The stock market has been behaving like a bullimic teenage girl: Binging, purging, volatile and unpredictable. Since in many ways, I have made no progress at all, I still act like a teenage girl when the weather turns cool. I drive around with the sunroof open and the windows down. I make plans to hang out with my girlfriends. I shop for new clothes.
Unfortunately, the world is falling apart and I shouldn't be going anywhere or buying anything except gas and groceries.
But it is hard to bite that bullet. Yesterday marked the official beginning of fall, and like clockwork, there was a nip in the air this morning. My younger son still wore his basketball shorts to school, but I persuaded him to put on his older brother's hoodie sweatshirt too. I looked at him with envy. He is tall, blue-eyed and adorable, and doesn't care what he looks like. As long as his sneakers are tied, he is good to go. I wish I were that easy to please---or dress. God knows, I have no business making purchases. And yet. I teach two classes a week and the black pants I love to teach in are getting worn. We have four bar mitzvahs coming up, as well as a fundraiser at our local, beloved arts center (NJCVA.org). I have three party dresses that I wore to death last year. I write for a magazine and occasionally, have to leave my house and do an interview in person. We have teacher conferences, back to school nights, etc. I need to look respectable. I make a tiny bit of money. I deserve some new things. Don't I?
Maybe. I write from home, which means my daily outfit consists of jeans, a loose shirt, lip gloss and a pair of dangly turquoise earrings that my husband bought me for Valentine's Day several years ago. I dress for comfort but occasionally, I dress to look good.
My neighbor recently gave me a pair of button-front Lucky jeans with fringed hems. (I gave her two Abercrombie shirts in return.) The jeans fit me well. As a bonus, every time I look down at my fly, it says, "Lucky you." And yes, I feel fortunate that my friend and I can swap clothes, but that fleeting feeling of gratitude isn't enough to stop me from craving some hardcore retail therapy.
I looked in my closet after I dropped my son off at school. I actually had some new clothes---at the beginning of September, before the poop hit the fan and we all started stepping in it, I bought a pair of black jeans; a low-cut, red, sleeveless tunic, and a blue, casual, wear-with-jeans shirt. The pants were too tight to teach in . I had bought them during a "thinute," a brief minute when I was two pounds thinner than usual. (Translation: Dehydrated.) The shirt was too sexy to do more than dance in. Besides, it was lightweight and sleeveless, which meant its wearable moment had passed.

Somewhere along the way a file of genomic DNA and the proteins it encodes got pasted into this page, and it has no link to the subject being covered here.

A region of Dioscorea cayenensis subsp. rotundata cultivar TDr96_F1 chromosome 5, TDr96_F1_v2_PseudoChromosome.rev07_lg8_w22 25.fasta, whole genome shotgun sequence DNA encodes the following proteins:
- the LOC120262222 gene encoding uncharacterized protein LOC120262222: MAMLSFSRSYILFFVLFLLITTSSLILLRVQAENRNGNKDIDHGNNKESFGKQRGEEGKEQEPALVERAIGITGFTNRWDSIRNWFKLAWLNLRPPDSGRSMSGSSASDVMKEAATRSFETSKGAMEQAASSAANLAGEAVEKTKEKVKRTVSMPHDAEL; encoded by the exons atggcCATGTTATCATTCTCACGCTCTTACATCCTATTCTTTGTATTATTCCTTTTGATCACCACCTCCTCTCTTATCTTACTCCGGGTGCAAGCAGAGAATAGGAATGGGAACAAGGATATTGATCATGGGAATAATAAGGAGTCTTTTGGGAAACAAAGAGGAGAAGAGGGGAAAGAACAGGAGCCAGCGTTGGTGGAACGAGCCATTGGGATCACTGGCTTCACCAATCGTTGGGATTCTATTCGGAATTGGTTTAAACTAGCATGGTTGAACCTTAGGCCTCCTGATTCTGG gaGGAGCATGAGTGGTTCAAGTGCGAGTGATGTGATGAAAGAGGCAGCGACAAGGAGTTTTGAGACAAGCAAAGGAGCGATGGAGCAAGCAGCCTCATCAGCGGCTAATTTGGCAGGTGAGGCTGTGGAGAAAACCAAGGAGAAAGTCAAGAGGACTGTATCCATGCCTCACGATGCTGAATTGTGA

There was only one thing to do: Return it all. Or maybe exchange it all, and get something new that way. I threw my clothes in a cloth shoulder bag and drove to Summit to one of my favorite stores of all time. Nothing in the store costs more than $400, and most of it costs between $100 and $200. The saleswomen are terrific---most of them are middle-aged Moms. Even the ones who are twentysomething and childless have been trained to relate to those of us who are fortysomething and still running around in jean jackets and flip-flops.
I pulled into a parking space half a block from the store. Another woman in a white sports car pulled up behind me. She was blonde, short and chic, and we approached our meters at exactly the same moment. There were nine minutes left on my meter; not enough time to walk down the block, return my clothes and get back in the car. I put a quarter in. That gave me 39 minutes to return and/or shop, but not enough time to do any real damage. The woman at the meter next to me saw the reusable, gray, cloth Willow Street (http://www.Willowst.com) shoulder bag in my hand.
She smiled at my bag and said, "Have fun shopping."
"I'm returning," I said. "That's not as much fun."
At the store, a saleswoman greeted me (she knows me too well). I handed my bag to her and said apologetically, "I'm returning." She smiled and took the bag. "I may look around," I added. She smiled again.
I did look around and actually took two shirts to try on. Then, at the register, I saw an attractive woman with a big red bag of stuff. "My husband works for Lehman," the woman said apologetically. She started to describe what his job had been and what he had been trying to do. Then she started taking a large pile of jeans and shirts out of the bag. She was returning a lot. "I left the belt in the car," she said, and ran out to get it.
I was rubber-necking. I couldn't help myself. Sweat started to accumulate on the back of my neck.
I thought about the shirts I was thinking of trying on. I didn't need them, and reminded myself that the only clothes I was allowed to buy was one outfit appropriate for religious occasions and a pair of new pants to teach in. What I didn't need were more casual clothes---which were exactly the things I was holding in my hands.
I don't know what I did with those shirts. I hope I didn't drop them on the floor. I know I arrived at the register empty-handed. I took my place behind the absent woman's bag of clothes, handed my receipts to the saleswoman and said, "I'm going to save this credit for when I really need something." The saleswoman showed me how much credit I had---close to $300. Then she pointed out that I still had a 10% discount towards my next purchase, but I had to use it by October 17. The future discount is the reward the store gives out if you use the reusable cloth bag, instead of a paper shopping bag. It's a clever idea---the store doesn't waste paper, and you have an incentive to come back fast and shop. Will I be back by October 17? Perhaps---on a wing and a prayer.